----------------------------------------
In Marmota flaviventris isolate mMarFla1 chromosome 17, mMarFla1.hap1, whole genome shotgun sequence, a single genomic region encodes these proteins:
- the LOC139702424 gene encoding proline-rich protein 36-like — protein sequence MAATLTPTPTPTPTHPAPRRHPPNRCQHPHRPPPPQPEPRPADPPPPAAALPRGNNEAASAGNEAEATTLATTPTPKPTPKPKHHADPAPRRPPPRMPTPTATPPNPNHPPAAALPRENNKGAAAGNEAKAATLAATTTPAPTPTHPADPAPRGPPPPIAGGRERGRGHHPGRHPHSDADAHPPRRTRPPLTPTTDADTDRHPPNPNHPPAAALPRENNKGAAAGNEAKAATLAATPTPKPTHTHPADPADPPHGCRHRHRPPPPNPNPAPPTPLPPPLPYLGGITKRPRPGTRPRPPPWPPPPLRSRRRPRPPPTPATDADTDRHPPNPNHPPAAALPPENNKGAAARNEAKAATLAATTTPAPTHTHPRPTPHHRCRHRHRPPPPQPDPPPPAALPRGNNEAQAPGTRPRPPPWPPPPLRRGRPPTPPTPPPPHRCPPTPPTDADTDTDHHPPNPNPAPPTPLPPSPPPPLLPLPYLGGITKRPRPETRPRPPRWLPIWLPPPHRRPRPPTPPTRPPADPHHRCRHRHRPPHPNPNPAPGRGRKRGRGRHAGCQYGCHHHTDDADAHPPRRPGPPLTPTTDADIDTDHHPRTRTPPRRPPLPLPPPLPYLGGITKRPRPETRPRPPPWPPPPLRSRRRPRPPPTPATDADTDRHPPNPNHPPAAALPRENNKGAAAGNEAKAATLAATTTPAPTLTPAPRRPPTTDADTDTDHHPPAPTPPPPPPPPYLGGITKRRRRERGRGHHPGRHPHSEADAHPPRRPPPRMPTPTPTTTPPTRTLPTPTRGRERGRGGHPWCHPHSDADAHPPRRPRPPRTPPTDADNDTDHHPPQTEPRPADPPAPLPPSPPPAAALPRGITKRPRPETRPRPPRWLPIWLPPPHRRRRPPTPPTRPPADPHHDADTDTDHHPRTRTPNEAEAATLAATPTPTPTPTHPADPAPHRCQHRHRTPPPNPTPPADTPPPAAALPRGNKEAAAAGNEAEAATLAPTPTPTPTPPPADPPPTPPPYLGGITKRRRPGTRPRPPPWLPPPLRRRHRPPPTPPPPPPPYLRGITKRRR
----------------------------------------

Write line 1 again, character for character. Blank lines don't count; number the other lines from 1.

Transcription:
In Marmota flaviventris isolate mMarFla1 chromosome 17, mMarFla1.hap1, whole genome shotgun sequence, a single genomic region encodes these proteins: